Located on the edge of the Kalahari sands, Hwange National Park is Zimbabwe’s biggest national park, covering 14000 square km – the same size as Wales in the United Kingdom. It lies in western Zimbabwe on the border with Botswana and is famous for its huge herds of up to 20 000 elephant that migrate across to Chobe National Park. The Big Five also roams around here.
From desert sands, to sparse woodland, as well as grasslands and granite outcrops make up the park’s landscape and provide a sanctuary for over one hundred species of mammals. Along with the Big Five, you’ll also spot some zebra, eland, kudu, giraffe, and the wild dog. These wild dogs were at a time almost extinct, but thanks to conservational efforts in supporting a breeding programme, these wild creatures are finally starting to increase in number. The landscape’s shallow pans make it easy to see the animals. Bird lovers will find Hwange enthralling with over 400 species of birds.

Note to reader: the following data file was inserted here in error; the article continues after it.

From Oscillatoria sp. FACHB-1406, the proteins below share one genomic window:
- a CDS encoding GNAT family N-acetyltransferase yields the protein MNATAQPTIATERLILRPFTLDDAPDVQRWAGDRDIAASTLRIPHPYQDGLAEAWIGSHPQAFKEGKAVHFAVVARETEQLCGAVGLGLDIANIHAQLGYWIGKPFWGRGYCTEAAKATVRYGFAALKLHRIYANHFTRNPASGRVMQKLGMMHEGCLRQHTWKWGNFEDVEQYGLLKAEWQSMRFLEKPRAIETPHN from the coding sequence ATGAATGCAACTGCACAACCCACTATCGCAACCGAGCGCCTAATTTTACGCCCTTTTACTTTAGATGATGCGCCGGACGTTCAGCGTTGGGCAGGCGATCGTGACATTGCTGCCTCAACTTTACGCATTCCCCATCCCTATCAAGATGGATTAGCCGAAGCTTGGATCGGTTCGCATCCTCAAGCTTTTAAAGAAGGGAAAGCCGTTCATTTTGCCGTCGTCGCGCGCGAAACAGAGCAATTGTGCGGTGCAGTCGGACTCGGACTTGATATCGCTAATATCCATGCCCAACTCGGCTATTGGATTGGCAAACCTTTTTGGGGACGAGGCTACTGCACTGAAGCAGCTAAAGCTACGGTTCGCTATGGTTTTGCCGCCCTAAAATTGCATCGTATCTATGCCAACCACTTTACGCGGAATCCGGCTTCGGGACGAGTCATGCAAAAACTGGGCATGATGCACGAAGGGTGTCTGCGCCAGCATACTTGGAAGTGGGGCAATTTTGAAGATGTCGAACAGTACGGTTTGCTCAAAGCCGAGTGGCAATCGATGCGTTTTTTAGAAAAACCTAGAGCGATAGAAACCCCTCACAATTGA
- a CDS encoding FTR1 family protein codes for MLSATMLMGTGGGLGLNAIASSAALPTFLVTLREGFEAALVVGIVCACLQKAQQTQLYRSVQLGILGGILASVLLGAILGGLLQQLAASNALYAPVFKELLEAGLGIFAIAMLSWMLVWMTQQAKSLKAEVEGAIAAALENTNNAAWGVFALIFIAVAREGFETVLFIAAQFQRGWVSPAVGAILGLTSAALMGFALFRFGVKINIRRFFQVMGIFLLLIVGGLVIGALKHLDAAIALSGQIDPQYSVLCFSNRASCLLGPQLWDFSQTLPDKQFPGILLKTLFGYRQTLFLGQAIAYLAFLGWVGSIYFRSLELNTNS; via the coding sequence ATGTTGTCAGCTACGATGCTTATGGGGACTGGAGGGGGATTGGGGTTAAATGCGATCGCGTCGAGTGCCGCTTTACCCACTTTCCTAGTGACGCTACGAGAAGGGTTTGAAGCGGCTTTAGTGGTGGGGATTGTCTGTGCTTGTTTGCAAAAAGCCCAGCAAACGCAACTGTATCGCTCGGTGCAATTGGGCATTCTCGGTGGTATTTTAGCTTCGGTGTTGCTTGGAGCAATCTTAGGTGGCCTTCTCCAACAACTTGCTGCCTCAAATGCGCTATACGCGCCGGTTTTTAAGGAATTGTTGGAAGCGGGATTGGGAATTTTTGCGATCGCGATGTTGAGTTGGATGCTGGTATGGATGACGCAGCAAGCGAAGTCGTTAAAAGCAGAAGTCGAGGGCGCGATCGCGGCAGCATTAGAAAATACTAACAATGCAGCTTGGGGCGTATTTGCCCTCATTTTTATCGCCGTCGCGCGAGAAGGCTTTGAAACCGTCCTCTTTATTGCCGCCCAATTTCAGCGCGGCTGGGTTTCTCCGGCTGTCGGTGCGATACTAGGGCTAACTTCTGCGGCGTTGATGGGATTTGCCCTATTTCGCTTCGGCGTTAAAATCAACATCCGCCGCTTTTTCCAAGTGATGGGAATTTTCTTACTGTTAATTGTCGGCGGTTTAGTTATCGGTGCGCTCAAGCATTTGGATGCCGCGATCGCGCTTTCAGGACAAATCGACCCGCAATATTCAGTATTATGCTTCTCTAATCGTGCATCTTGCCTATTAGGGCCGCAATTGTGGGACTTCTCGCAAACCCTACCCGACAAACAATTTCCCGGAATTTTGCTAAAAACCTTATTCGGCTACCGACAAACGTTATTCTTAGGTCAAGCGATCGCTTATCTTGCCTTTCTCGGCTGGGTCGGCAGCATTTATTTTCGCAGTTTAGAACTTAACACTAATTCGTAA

Because Hwange has no permanent water sources, there are 60 man-made waterholes in order to make sure the animals don’t dehydrate during the dry season. All of them have viewing platforms, and because of these waterholes, Hwange is one of the few African parks where game viewing is consistently good all year round.
Early morning bush walks
Sitings of wildlife at the waterholes
The Big Five